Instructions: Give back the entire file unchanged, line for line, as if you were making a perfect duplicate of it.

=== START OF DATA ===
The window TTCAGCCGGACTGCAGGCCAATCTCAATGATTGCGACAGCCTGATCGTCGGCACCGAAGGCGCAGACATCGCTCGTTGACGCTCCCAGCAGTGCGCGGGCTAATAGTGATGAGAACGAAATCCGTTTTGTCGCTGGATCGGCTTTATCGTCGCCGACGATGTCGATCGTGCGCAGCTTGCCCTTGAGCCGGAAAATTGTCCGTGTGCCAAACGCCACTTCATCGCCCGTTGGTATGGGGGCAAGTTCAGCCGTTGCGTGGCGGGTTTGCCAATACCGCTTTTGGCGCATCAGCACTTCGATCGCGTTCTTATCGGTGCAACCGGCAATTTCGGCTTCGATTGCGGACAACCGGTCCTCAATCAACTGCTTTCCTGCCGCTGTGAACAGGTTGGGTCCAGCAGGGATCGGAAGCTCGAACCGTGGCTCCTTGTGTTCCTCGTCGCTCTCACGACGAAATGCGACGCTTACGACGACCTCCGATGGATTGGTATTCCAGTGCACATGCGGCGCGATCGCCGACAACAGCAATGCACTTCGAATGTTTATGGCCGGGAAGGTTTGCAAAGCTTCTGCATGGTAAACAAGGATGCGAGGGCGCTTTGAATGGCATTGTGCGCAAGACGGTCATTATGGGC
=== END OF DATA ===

The window TTCAGCCGGACTGCAGGCCAATCTCAATGATTGCGACAGCCTGATCGTCGGCACCGAAGGCGCAGACATCGCTCGTTGACGCTCCCAGCAGTGCGCGGGCTAATAGTGATGAGAACGAAATCCGTTTTGTCGCTGGATCGGCTTTATCGTCGCCGACGATGTCGATCGTGCGCAGCTTGCCCTTGAGCCGGAAAATTGTCCGTGTGCCAAACGCCACTTCATCGCCCGTTGGTATGGGGGCAAGTTCAGCCGTTGCGTGGCGGGTTTGCCAATACCGCTTTTGGCGCATCAGCACTTCGATCGCGTTCTTATCGGTGCAACCGGCAATTTCGGCTTCGATTGCGGACAACCGGTCCTCAATCAACTGCTTTCCTGCCGCTGTGAACAGGTTGGGTCCAGCAGGGATCGGAAGCTCGAACCGTGGCTCCTTGTGTTCCTCGTCGCTCTCACGACGAAATGCGACGCTTACGACGACCTCCGATGGATTGGTATTCCAGTGCACATGCGGCGCGATCGCCGACAACAGCAATGCACTTCGAATGTTTATGGCCGGGAAGGTTTGCAAAGCTTCTGCATGGTAAACAAGGATGCGAGGGCGCTTTGAATGGCATTGTGCGCAAGACGGTCATTATGGGC